Historical Tales: 7—Spanish - Charles Morris

Pelistes, the Defender of Cordova

No sooner had Tarik defeated the Christian army on the fatal field of Sidonia than he sent out detachments of horsemen in all directions, hoping to win the leading cities of Spain before the people should recover from their terror. One of these detachments, composed of seven hundred horse, was sent against Cordova, an ancient city which was to become the capital of Moslem Spain. This force was led by a brave soldier named Magued, a Roman or Greek by birth, who had been taken prisoner when a child and reared in the Arab faith. He now ranked next to Tarik in the arts and stratagems of war, and as a horseman and warrior was the model and admiration of his followers.

Among the Christian leaders who had fled from the field of the Guadalete was an old and valiant Gothic noble, Pelistes by name, who had fought in the battle front until his son sank in death and most of his followers had fallen around him. Then, with the small band left him, he rode in all haste to Cordova, which he hoped to hold as a stronghold of the Goths. But he found himself almost alone in the town, most of whose inhabitants had fled with their valuables, so that, including the invalids and old soldiers found there, he had but four hundred men with whom to defend the city.

A river ran south of the city and formed one of its defences. To its banks came Magued,—led, say some of the chronicles, by the traitor, Count Julian,—and encamped in a forest of pines. He sent heralds to the town, demanding its surrender, and threatening its defenders with death if they resisted. But Pelistes defied him to do his worst.

What Magued might have found difficult to do by force he accomplished by stratagem. A shepherd whom he had captured told him of the weakness of the garrison, and acquainted him with a method by which the city might be entered. Forcing the rustic to act as guide, Magued crossed the river on a stormy night, swimming the stream with his horses, each cavalier having a footman mounted behind him. By the time they reached the opposite shore the rain had changed to hail, whose loud pattering drowned the noise of the horses' hoofs as the assailants rode to a weak place in the wall of which the shepherd had told them. Here the battlements were broken and part of the wall had fallen, and near by grew a fig-tree whose branches stretched towards the breach. Up this climbed a nimble soldier, and by hard effort reached the broken wall. He had taken with him Magued's turban, whose long folds of linen were unfolded and let down as a rope, by whose aid others soon climbed to the summit. The storm had caused the sentries to leave their posts, and this part of the wall was left unguarded.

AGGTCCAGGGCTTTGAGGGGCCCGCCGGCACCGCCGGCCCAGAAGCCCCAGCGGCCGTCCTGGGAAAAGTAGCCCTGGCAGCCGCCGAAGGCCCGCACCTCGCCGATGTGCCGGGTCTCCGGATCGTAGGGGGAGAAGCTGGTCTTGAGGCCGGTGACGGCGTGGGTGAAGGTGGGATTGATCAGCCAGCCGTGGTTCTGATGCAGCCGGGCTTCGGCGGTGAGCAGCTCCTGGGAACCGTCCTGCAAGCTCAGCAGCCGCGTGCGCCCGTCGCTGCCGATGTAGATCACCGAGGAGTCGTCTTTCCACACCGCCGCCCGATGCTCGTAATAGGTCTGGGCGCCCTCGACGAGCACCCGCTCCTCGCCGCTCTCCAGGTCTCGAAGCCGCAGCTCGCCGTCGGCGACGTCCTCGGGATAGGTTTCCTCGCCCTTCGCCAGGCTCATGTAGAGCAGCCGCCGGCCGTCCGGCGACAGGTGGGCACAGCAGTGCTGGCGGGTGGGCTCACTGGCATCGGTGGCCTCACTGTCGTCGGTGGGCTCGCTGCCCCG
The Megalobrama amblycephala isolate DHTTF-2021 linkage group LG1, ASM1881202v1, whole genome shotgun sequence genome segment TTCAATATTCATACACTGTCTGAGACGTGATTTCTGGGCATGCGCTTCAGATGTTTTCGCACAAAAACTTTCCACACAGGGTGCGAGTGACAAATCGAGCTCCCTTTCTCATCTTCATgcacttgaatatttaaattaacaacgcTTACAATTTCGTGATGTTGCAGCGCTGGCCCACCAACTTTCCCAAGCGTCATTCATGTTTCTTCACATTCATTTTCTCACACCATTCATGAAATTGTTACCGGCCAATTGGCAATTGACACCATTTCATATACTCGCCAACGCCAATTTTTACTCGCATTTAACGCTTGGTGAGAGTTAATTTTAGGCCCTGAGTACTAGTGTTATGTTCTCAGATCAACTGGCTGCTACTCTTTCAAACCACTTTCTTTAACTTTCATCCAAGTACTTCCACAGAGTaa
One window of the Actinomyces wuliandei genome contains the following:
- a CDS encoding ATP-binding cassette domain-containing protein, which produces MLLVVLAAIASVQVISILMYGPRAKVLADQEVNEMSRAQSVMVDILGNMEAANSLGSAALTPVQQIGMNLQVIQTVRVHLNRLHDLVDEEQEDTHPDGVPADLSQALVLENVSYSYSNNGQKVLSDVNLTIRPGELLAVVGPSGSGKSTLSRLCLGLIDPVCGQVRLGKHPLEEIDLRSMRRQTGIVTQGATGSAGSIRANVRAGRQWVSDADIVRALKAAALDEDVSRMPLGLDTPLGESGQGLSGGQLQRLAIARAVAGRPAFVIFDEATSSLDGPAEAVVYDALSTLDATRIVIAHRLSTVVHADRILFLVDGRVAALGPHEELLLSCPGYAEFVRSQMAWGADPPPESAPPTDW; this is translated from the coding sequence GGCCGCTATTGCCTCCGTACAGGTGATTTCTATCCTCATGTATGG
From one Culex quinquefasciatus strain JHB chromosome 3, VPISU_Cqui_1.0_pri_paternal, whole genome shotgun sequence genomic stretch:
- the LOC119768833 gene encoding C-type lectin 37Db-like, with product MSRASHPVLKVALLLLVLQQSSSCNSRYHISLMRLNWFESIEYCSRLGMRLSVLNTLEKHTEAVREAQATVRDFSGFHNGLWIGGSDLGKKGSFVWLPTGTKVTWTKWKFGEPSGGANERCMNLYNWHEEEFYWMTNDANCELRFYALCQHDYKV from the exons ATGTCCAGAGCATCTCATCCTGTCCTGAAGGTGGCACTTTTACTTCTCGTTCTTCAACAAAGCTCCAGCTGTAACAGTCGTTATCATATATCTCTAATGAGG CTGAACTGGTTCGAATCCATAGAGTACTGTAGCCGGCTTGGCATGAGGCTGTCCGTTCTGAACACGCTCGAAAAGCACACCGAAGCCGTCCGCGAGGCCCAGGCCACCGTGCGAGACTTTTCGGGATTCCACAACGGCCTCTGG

In a short time a considerable number of the assailants had gained the top of the wall. Leaping from the parapet, they entered the city and ran to the nearest gate, which they flung open to Magued and his force. The city was theirs; the alarm was taken too late, and all who resisted were cut down. By day-dawn Cordova was lost to Spain with the exception of the church of St. George, a large and strong edifice, in which Pelistes had taken refuge with the remnant of his men. Here he found an ample supply of food and obtained water from some secret source, so that he was enabled to hold out against the enemy.

For three long months the brave garrison defied its foes, though Magued made every effort to take the church. How they obtained water was what most puzzled him, but he finally discovered the secret through the aid of a negro whom the Christians had captured and who escaped from their hands. The prisoner had learned during his captivity that the church communicated by an underground channel with a spring somewhere without. This was sought for with diligence and at length found, whereupon the water supply of the garrison was cut off at its source, and a new summons to surrender was made.

There are two stories of what afterwards took place. One is that the garrison refused to surrender, and that Magued, deeply exasperated, ordered the church to be set on fire, most of its defenders perishing in the flames. The other story is a far more romantic one, and perhaps as likely to be true. This tells us that Pelistes, weary of long waiting for assistance from without, determined to leave the church in search of aid, promising, in case of failure, to return and die with his friends.